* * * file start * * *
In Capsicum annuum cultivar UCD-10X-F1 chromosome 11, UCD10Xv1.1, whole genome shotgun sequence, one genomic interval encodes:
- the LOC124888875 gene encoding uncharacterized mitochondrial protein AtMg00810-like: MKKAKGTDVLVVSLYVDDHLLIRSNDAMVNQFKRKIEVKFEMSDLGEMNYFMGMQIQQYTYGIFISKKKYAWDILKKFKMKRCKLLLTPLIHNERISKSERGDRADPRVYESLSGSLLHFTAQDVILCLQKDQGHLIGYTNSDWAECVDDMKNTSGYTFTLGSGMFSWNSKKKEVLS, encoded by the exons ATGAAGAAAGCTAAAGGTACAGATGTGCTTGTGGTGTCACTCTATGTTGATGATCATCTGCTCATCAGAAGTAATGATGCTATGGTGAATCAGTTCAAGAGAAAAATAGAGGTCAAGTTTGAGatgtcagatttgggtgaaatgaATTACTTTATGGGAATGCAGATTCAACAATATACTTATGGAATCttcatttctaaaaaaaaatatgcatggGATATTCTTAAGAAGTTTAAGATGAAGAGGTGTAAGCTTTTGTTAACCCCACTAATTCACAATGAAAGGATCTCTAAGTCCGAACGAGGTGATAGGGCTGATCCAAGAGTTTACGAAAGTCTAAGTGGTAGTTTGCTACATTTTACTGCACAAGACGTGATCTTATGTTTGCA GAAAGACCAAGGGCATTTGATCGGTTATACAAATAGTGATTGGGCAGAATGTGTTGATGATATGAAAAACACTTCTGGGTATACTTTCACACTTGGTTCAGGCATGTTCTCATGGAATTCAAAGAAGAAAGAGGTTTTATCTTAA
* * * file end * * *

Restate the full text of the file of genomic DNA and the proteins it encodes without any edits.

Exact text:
In Capsicum annuum cultivar UCD-10X-F1 chromosome 11, UCD10Xv1.1, whole genome shotgun sequence, one genomic interval encodes:
- the LOC124888875 gene encoding uncharacterized mitochondrial protein AtMg00810-like: MKKAKGTDVLVVSLYVDDHLLIRSNDAMVNQFKRKIEVKFEMSDLGEMNYFMGMQIQQYTYGIFISKKKYAWDILKKFKMKRCKLLLTPLIHNERISKSERGDRADPRVYESLSGSLLHFTAQDVILCLQKDQGHLIGYTNSDWAECVDDMKNTSGYTFTLGSGMFSWNSKKKEVLS, encoded by the exons ATGAAGAAAGCTAAAGGTACAGATGTGCTTGTGGTGTCACTCTATGTTGATGATCATCTGCTCATCAGAAGTAATGATGCTATGGTGAATCAGTTCAAGAGAAAAATAGAGGTCAAGTTTGAGatgtcagatttgggtgaaatgaATTACTTTATGGGAATGCAGATTCAACAATATACTTATGGAATCttcatttctaaaaaaaaatatgcatggGATATTCTTAAGAAGTTTAAGATGAAGAGGTGTAAGCTTTTGTTAACCCCACTAATTCACAATGAAAGGATCTCTAAGTCCGAACGAGGTGATAGGGCTGATCCAAGAGTTTACGAAAGTCTAAGTGGTAGTTTGCTACATTTTACTGCACAAGACGTGATCTTATGTTTGCA GAAAGACCAAGGGCATTTGATCGGTTATACAAATAGTGATTGGGCAGAATGTGTTGATGATATGAAAAACACTTCTGGGTATACTTTCACACTTGGTTCAGGCATGTTCTCATGGAATTCAAAGAAGAAAGAGGTTTTATCTTAA